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Glentoran's Caragh Hamilton in a race with Virgil Van Dijk to return from cruciate ligament agony

 

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Caragh Hamilton is laid up after sustaining the nightmare injury.

Caragh Hamilton is laid up after sustaining the nightmare injury.

Stephen Hamilton

Caragh Hamilton is laid up after sustaining the nightmare injury.

The starting pistol has sounded. The race is on. Virgil van Dijk beware, Caragh Hamilton is coming after you.

They will never meet on the pitch, but after suffering cruciate ligament injuries just four days apart last month, Liverpool fan and Glentoran Women forward Hamilton is now battling with the Anfield defender to see who can make it back first.

Hamilton, who went under the knife last Thursday, has a bit of time to make up after Van Dijk had his surgery within 48 hours of his injury against Everton. She may play at an entirely different level than the Dutch ace, but she expects that both will go through the same mental battle on their journey towards a return.

"There was an interview with one of the other Liverpool players and he was asked about Van Dijk. They said that in the first couple of weeks he was going through hell, so he was obviously finding it quite frustrating and difficult," said Hamilton, who was struck by the injury just days before her 24th birthday.

"That's what I am experiencing at the minute, these first two weeks are hard when you are just so limited to what you can do and you feel like you are never going to get out of this.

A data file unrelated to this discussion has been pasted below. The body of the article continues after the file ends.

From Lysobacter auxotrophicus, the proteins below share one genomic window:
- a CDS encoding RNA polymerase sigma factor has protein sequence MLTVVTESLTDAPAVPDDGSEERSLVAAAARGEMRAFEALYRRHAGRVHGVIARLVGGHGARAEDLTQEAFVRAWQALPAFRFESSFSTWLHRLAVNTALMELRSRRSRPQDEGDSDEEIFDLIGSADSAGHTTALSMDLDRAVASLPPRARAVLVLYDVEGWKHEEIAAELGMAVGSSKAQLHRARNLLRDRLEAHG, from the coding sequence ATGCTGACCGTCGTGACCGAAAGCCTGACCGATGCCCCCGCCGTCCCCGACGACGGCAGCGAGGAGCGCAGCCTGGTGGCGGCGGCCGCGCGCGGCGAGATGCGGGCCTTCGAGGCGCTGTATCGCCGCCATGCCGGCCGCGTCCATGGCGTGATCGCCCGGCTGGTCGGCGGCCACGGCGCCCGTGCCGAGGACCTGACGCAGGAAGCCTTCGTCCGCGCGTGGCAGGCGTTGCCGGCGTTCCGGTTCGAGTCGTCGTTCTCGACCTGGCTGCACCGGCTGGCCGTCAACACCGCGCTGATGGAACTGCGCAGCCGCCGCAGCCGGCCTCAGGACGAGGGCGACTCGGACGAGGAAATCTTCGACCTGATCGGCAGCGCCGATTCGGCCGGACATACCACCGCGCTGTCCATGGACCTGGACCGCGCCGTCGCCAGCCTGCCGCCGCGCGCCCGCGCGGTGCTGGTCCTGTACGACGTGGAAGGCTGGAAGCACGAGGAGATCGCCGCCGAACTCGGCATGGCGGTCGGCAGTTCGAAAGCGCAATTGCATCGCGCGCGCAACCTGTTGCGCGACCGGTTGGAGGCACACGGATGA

"You can easily fall into the mindset of, 'When is this going to end?' You want to see progression straight away and you want to see yourself moving forward and improving, but it is very slow at the start and you have to be so patient, particularly in these first two weeks and even the first two months.

"I saw a quote that I thought was really good, 'Little by little, little becomes a lot'.

"It's about being patient and not getting frustrated and keep making tiny little progressions day by day and baby steps at the start. Anything is better than nothing."

Hugely positive within herself, Hamilton pointed to friends, family, team-mates and particularly her husband Michael as being excellent sources of encouragement. Her deep Christian faith is something that has seen her through difficult times in the past and that's where she will draw strength from again as she faces at least six months of hard work.

"I think one thing that really was strengthened when I was injured previously was my faith," she said.

"I'd put so much into football and it consumed my identity. When I didn't have that I had to stand back and say football doesn't define who you are because that is going to fade, be it through injury or when you retire.

"You can't build your life on things that could be gone in an instant. You need other good foundations and I hope I will be an example through this period and people will see positivity and something that maybe encourages them."

Hamilton had made a blistering return to the game after taking some time away for various reasons. Her goals had helped Glentoran to the top of the Danske Bank Women's Premiership and that was followed by an immediate return to the Northern Ireland team.

Things then came crashing down during a win over Cliftonville Ladies in mid-October.

"It's been the craziest couple of months. I couldn't have written it at the start of the year the way things would pan out," said Hamilton.

"I didn't see myself going back to football this year. Things were going well and I got back into the international squad, which I didn't expect and hadn't planned for. I was hoping to be a part of these big games, but then injury hit.

"I could never have pictured any of this happening at all. It's been crazy and a crazy year in all - for everyone."

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